With this element of the design, the brief was also extended to incorporate a real ‘sense of fun’ so we created a James Bond pad for the modern working woman. Not only does the TV projector screen descend at the touch of a button, but all the kitchen units are electric and open and close at the lightest of touches. The bed floats as if by magic, and there are secret wardrobes and storage hubs throughout. The Bisazza mosaic tiles in the bathroom contain real white gold, and give off an impossibly beautiful shimmer. This all compliments her quirky sense of humour and whimsical art collection perfectly.

Interior Designer Style

Favourite room / part of the project and why?
Our favourite room is probably the bedroom. We love the super cool floating bed and the sense of serenity. Plus the odd pop of vibrant colour really lifts the design and the mood. We love designing around cherished art pieces, it’s a real challenge – to create surroundings that have to complement and enhance but not take centrer stage, but will still work if the painting is ever removed. For this room, the client was adamant that the piece above the bed be the focus, but as you can probably see, it is actually quite small and out of proportion with the space above the bed. So we reframed it, floating between 2 pieces of glass. Now, not only is it hovering, like the bed, but it far better occupies and commands the space.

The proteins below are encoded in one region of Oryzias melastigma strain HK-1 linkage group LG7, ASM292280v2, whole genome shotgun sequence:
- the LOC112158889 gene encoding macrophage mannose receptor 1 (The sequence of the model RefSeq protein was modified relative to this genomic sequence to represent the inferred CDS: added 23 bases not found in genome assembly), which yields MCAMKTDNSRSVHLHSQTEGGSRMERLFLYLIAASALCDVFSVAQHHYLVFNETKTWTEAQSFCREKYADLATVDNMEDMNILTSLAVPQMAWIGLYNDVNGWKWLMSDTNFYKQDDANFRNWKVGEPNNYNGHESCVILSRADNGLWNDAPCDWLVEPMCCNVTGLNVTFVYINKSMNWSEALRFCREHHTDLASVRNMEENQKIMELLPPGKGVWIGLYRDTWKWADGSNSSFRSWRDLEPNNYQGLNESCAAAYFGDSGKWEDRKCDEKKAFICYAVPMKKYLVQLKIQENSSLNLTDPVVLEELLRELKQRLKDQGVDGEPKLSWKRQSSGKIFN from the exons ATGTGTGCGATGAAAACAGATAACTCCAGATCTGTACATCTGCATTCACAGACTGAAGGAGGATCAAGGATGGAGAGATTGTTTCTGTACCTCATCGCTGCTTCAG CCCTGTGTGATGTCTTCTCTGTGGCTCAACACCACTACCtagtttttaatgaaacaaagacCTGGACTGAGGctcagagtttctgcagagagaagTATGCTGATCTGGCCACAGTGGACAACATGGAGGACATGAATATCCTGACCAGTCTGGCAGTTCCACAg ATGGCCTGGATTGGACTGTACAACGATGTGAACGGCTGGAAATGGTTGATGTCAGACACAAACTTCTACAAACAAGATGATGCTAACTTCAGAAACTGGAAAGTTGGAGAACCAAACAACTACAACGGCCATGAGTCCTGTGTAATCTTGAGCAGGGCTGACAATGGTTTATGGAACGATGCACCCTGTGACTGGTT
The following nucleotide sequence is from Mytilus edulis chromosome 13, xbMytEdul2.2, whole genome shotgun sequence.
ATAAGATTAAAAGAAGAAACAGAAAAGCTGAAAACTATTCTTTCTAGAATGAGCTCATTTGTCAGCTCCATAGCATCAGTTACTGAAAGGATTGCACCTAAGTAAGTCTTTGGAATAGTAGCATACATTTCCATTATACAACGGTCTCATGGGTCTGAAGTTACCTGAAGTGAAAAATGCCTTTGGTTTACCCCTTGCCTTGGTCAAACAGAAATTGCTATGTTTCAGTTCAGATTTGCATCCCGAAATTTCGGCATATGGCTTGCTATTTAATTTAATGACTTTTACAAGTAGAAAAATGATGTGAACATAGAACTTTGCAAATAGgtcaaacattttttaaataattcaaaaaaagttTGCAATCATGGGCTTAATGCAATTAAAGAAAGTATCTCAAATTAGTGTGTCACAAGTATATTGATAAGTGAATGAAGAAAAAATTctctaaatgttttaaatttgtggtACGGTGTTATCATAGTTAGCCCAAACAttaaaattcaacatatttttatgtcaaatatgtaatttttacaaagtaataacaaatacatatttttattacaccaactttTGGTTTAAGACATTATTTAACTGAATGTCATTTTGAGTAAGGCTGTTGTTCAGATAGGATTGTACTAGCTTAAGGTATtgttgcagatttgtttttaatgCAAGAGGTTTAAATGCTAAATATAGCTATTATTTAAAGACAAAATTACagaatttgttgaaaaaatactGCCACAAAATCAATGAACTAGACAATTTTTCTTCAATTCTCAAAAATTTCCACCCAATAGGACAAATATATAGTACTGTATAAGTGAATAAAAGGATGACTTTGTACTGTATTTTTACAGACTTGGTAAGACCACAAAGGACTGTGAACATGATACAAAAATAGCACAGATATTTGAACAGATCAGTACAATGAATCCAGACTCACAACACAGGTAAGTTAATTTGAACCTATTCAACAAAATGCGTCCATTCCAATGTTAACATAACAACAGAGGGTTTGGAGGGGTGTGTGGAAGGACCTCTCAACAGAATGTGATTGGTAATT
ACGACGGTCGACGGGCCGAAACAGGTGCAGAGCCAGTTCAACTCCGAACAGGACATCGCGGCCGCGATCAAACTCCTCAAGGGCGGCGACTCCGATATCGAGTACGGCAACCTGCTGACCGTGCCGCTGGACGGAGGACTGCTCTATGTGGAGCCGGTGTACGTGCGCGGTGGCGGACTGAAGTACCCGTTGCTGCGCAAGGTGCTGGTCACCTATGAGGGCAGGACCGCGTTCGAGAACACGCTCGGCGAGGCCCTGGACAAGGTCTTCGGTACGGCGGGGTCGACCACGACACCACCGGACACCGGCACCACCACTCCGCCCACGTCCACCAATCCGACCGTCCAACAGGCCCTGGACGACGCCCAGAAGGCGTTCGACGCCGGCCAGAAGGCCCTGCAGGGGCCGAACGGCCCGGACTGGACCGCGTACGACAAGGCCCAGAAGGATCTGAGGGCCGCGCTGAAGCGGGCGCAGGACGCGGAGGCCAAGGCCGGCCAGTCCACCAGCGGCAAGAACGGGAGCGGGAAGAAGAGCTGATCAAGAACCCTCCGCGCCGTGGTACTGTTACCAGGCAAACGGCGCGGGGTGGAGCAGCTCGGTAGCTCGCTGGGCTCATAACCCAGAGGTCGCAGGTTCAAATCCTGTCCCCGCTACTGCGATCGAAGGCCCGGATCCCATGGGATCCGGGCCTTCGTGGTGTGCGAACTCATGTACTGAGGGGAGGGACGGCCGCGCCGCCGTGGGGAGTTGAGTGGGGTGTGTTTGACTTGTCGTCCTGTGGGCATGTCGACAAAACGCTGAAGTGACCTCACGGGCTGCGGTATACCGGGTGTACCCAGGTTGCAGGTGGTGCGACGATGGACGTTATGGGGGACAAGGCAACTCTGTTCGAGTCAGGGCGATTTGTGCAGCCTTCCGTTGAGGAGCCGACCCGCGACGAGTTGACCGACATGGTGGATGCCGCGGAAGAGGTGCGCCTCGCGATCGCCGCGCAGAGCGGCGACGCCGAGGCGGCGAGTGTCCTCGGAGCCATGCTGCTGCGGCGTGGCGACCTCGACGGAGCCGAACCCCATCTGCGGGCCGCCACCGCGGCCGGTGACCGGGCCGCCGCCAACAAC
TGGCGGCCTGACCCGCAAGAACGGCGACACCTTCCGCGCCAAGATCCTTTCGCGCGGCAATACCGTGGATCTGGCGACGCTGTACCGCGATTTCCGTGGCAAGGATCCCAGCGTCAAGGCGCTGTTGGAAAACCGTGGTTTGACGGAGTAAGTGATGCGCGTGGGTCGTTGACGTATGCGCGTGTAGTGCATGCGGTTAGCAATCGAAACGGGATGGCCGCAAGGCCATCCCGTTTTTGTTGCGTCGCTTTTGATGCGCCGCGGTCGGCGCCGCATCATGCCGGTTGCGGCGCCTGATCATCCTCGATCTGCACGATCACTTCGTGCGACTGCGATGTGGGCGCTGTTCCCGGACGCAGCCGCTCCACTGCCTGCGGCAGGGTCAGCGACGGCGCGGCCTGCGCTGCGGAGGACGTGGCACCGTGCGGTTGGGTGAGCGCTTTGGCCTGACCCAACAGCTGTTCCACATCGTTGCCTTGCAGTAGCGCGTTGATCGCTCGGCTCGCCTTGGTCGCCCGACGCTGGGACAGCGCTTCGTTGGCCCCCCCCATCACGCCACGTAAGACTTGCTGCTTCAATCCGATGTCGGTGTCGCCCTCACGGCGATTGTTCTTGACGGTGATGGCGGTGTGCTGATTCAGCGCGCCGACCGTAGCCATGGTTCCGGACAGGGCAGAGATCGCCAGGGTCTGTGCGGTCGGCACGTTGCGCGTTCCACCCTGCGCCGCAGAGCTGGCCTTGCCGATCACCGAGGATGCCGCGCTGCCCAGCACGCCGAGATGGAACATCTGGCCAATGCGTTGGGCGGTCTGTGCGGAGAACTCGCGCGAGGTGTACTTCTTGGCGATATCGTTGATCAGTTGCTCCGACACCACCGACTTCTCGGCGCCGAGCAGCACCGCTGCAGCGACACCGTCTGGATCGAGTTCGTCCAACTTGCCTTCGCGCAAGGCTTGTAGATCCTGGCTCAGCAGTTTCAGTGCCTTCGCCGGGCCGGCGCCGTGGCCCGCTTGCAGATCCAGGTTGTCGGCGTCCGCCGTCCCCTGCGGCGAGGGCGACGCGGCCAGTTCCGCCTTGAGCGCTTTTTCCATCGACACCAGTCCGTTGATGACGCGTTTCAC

Any issues / problems you had to overcome during the project?
The main problems were matching whites. The client was insistent on having the same white tone throughout, but as light is reflected differently off various surfaces, this blurring effect was very hard at achieve, and items kept looking like they were a shade darker or lighter, colder or warmer. The client was also keen for a painted wood floor, rather than opting for something like porcelain that would hold a pure colour for longer, so the floor will need to be stripped and repainted every few years to keep the look crisp.
We also had trouble sourcing a handless kitchen, as at that time it was a look that was only really available from Italy in the very high end of the market and had yet to trickle down and appeal to the more accessible manufacturers. Now of course, that wouldn’t have been a problem.

This particular build was also a lesson for us in managing a client’s expectations. Being an art lover, the owner was drawn to specialist pieces, often from Italy, which were slightly beyond the limits of her budget, and was frustrated to find that the common market didn’t contain any similar pieces. The kitchen island has been sculpted out of corian, as a compromise for the original design the client was very keen on, which was a worktop entirely made out of glass that would have require reinforcing the entire floor and removing a large portion of the front of the house in order to crane it in (something Kensington and Chelsea council were unlikely to grant).